Getting Acquainted with PhilPapers
Since its creation in 2009, PhilPapers has quietly become a leading research tool for scholars and students in philosophy. In essence it is a research database, and the main competitor for The Philosopher’s Index, but it’s also an open access archive and a discussion forum for the philosophical community. Since absorbing the content from the Philosophy Research Index back in April it also claims to be the largest research database in philosophy, with more than 1.7 million entries from some 4,600 journals. Much of its content is sourced by crawling the sites of journals and open-access archives, as well as member submissions.
PhilPapers grew out of MindPapers, a philosophy of mind bibliography created by David Chalmers in the mid 1990s. Today it is edited by Chalmers and David Bourget, along with an array of area editors, and is operated by the Philosophy Documentation Center and the Center for Digital Philosophy. It has been sponsored by a number of institutes and organizations, including the UK’s Joint Information Systems Committee (JISC) and the philosophical profession’s main scholarly society, the APA.
Built with internet-based research in mind, PhilPapers is less clunky and more connected than most databases. The search function is complemented by the ability to browse a finely articulated taxonomy of philosophical topics and areas, each portion of which is curated by scholars with appropriate expertise. Navigating from the general area “History of Western Philosophy” to “Medieval and Renaissance Philosophy,” for instance, one finds a brief overview of the topic along with a list of key works before being presented with a breakdown of further subcategories.
The PhilPapers platform includes an array of useful features, including the ability to set up content alerts for the topics and subtopics that interest you, as well as specific searches. Users can follow authors, save articles to bibliographies and reading lists, and export citations to citation management tools like Zotero and Mendeley. Other features, like links to an article’s Google Scholar page, or to cheap copies of a book on Amazon, help to integrate common next-steps in the researcher’s workflow.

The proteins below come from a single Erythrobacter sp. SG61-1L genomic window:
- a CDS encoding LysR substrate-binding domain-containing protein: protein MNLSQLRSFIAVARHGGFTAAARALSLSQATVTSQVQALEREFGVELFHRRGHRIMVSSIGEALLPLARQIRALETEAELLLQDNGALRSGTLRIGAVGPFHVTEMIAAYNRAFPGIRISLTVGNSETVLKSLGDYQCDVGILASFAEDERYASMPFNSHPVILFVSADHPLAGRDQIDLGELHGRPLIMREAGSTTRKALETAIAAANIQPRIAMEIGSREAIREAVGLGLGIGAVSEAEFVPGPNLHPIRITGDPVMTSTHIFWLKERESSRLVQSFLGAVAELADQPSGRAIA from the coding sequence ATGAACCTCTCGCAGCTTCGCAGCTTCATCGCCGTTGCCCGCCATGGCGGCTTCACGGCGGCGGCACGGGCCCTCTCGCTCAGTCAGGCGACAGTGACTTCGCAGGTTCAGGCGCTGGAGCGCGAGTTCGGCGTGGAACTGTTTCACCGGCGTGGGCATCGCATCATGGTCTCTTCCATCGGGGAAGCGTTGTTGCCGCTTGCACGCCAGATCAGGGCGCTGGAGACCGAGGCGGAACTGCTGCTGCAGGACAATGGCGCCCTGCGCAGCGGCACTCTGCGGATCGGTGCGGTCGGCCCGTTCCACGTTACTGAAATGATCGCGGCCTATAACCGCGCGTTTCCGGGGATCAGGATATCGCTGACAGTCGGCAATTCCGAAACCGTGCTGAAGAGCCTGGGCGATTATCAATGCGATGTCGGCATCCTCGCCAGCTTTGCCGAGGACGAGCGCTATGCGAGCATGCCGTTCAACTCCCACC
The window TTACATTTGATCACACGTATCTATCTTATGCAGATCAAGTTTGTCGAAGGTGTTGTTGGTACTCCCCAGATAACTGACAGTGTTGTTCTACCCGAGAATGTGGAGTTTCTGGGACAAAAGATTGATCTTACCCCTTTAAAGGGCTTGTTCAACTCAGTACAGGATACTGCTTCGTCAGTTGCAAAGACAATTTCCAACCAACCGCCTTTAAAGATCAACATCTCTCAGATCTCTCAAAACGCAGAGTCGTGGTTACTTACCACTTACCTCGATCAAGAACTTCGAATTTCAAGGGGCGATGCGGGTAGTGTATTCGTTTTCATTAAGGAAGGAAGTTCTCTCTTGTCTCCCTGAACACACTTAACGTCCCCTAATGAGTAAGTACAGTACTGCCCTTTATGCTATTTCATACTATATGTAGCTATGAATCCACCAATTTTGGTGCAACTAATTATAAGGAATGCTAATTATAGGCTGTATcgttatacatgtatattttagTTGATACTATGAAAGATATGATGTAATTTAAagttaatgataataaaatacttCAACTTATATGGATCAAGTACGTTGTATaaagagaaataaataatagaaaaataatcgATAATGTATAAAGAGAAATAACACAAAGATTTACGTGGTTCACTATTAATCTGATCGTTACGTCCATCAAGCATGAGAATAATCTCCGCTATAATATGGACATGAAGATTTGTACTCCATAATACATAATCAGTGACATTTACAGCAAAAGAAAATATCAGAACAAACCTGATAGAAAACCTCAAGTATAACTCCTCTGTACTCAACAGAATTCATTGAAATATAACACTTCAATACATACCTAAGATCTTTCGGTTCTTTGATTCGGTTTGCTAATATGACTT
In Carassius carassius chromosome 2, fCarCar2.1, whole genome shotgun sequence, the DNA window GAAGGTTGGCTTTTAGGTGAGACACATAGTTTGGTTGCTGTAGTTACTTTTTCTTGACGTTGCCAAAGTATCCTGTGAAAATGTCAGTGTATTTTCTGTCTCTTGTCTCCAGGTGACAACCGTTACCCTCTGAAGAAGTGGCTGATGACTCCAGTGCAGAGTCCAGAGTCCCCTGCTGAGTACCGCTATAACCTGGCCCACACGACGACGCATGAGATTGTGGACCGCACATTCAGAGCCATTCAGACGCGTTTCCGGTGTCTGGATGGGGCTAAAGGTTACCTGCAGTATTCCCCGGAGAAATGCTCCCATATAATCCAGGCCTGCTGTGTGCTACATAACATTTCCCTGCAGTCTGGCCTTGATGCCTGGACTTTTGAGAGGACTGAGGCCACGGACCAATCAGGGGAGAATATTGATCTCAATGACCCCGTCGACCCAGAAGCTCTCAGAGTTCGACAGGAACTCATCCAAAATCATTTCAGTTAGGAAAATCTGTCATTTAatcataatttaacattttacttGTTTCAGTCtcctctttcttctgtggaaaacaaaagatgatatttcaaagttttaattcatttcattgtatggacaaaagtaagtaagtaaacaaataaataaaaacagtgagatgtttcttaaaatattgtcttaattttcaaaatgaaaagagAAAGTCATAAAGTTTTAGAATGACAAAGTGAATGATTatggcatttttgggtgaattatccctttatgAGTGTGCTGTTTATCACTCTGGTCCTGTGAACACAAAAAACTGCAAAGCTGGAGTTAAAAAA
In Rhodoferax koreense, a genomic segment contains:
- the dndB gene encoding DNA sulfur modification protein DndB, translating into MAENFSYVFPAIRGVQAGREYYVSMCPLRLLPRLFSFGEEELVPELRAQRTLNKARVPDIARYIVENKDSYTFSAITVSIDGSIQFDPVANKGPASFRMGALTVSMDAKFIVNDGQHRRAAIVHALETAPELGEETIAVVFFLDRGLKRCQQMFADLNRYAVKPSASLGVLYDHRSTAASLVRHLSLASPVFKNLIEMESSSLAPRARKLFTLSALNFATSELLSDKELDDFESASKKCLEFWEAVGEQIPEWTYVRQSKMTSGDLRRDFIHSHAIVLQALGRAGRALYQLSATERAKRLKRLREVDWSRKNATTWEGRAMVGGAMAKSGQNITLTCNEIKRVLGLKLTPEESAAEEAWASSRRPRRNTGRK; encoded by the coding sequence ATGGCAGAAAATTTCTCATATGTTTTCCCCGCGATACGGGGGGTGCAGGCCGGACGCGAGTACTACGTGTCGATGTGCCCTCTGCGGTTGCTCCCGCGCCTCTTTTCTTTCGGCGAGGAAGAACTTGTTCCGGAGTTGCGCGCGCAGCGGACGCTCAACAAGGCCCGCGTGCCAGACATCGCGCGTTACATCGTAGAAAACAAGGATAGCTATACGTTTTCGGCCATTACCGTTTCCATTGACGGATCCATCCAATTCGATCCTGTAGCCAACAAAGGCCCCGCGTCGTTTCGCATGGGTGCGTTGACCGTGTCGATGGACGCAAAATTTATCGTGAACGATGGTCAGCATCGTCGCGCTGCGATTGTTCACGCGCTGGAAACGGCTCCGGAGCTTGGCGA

Each article record includes a number of download options, including a direct download (if the article is part of PhilPapers’ open access archive), as well as proxied and unproxied links to journals and full text databases. Users who create accounts with PhilPapers can have it store Villanova’s proxy and link resolver information for quick access to content via Falvey Library. Follow these directions to set it up:
Go to Preferences -> Off campus access, and enter this proxy schema:
Under Preferences -> At my library, enter this as your link resolver URL:
Once that’s set up, you’ll have the option to “Find it @ Villanova University.”
To learn more about PhilPapers, or if you have questions, please contact the Philosophy Liaison Librarian Nikolaus Fogle (email@example.com, 610-519-5182).
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